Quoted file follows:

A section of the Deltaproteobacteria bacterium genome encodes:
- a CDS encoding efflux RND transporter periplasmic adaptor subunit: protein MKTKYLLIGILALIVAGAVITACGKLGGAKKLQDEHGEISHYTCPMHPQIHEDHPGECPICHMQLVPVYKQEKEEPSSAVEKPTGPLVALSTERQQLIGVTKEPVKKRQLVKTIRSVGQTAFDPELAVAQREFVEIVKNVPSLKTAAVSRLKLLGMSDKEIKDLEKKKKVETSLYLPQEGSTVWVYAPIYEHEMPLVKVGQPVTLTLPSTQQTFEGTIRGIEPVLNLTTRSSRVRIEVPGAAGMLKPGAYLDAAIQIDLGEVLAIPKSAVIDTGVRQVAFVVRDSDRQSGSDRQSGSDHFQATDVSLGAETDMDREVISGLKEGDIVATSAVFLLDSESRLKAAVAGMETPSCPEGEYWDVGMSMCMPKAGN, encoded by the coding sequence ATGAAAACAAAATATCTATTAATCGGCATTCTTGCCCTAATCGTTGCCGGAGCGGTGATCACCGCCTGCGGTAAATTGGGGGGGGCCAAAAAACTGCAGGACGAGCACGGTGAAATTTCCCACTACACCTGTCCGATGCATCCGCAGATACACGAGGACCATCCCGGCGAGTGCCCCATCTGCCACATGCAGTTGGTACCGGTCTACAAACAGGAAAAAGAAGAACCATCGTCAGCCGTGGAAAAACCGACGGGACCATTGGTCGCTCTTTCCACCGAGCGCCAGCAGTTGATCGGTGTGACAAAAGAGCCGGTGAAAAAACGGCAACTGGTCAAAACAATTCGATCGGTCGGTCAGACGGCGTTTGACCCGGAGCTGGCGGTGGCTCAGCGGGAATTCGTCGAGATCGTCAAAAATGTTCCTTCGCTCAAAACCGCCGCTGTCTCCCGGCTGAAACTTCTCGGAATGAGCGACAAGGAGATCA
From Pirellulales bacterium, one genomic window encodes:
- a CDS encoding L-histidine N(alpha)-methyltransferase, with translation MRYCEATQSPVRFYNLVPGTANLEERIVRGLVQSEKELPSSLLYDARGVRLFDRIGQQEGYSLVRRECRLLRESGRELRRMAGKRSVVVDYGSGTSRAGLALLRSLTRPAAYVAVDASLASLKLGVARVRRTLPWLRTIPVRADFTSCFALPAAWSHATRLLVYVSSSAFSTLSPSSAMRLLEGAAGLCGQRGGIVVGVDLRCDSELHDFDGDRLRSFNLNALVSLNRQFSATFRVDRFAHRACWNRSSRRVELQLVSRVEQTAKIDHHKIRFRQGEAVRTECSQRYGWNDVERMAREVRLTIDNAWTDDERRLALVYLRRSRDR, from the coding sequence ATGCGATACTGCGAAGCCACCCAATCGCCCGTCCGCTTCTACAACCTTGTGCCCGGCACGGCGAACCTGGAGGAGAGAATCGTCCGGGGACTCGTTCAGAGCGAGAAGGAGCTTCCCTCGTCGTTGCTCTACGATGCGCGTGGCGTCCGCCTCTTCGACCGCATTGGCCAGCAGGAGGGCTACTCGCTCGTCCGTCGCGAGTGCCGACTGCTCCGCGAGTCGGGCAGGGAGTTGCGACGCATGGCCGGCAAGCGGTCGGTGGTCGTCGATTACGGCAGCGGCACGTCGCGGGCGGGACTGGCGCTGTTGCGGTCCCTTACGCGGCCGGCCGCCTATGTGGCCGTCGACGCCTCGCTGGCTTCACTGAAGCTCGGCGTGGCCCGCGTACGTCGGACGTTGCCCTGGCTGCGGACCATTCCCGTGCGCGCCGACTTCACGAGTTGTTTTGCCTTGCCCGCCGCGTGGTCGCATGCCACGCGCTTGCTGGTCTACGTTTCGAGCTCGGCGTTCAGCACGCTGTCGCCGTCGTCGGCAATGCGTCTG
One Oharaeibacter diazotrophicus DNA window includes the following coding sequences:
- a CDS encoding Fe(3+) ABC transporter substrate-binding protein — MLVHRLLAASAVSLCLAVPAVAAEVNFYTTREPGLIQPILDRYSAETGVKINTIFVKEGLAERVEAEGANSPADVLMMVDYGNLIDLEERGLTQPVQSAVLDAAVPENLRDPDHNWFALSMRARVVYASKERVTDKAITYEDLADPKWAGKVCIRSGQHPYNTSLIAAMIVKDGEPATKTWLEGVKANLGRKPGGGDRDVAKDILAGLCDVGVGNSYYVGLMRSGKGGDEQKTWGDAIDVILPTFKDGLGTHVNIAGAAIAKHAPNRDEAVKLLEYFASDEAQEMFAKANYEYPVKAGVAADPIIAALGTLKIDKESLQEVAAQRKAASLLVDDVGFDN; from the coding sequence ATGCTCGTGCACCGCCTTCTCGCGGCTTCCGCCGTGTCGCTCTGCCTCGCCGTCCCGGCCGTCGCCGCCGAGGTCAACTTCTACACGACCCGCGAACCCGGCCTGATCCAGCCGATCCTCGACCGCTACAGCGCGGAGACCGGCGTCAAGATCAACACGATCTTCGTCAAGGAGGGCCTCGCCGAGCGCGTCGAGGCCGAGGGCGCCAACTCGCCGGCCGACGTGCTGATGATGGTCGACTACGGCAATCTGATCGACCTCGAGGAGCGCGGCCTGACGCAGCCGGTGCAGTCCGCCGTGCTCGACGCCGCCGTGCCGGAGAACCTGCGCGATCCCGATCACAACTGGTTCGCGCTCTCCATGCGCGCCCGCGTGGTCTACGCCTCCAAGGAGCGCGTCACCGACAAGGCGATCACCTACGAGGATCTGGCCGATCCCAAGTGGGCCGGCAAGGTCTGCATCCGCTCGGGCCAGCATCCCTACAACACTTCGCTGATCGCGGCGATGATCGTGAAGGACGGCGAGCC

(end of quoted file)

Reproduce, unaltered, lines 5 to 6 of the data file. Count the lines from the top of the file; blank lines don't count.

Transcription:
One Oharaeibacter diazotrophicus DNA window includes the following coding sequences:
- a CDS encoding Fe(3+) ABC transporter substrate-binding protein — MLVHRLLAASAVSLCLAVPAVAAEVNFYTTREPGLIQPILDRYSAETGVKINTIFVKEGLAERVEAEGANSPADVLMMVDYGNLIDLEERGLTQPVQSAVLDAAVPENLRDPDHNWFALSMRARVVYASKERVTDKAITYEDLADPKWAGKVCIRSGQHPYNTSLIAAMIVKDGEPATKTWLEGVKANLGRKPGGGDRDVAKDILAGLCDVGVGNSYYVGLMRSGKGGDEQKTWGDAIDVILPTFKDGLGTHVNIAGAAIAKHAPNRDEAVKLLEYFASDEAQEMFAKANYEYPVKAGVAADPIIAALGTLKIDKESLQEVAAQRKAASLLVDDVGFDN; from the coding sequence ATGCTCGTGCACCGCCTTCTCGCGGCTTCCGCCGTGTCGCTCTGCCTCGCCGTCCCGGCCGTCGCCGCCGAGGTCAACTTCTACACGACCCGCGAACCCGGCCTGATCCAGCCGATCCTCGACCGCTACAGCGCGGAGACCGGCGTCAAGATCAACACGATCTTCGTCAAGGAGGGCCTCGCCGAGCGCGTCGAGGCCGAGGGCGCCAACTCGCCGGCCGACGTGCTGATGATGGTCGACTACGGCAATCTGATCGACCTCGAGGAGCGCGGCCTGACGCAGCCGGTGCAGTCCGCCGTGCTCGACGCCGCCGTGCCGGAGAACCTGCGCGATCCCGATCACAACTGGTTCGCGCTCTCCATGCGCGCCCGCGTGGTCTACGCCTCCAAGGAGCGCGTCACCGACAAGGCGATCACCTACGAGGATCTGGCCGATCCCAAGTGGGCCGGCAAGGTCTGCATCCGCTCGGGCCAGCATCCCTACAACACTTCGCTGATCGCGGCGATGATCGTGAAGGACGGCGAGCC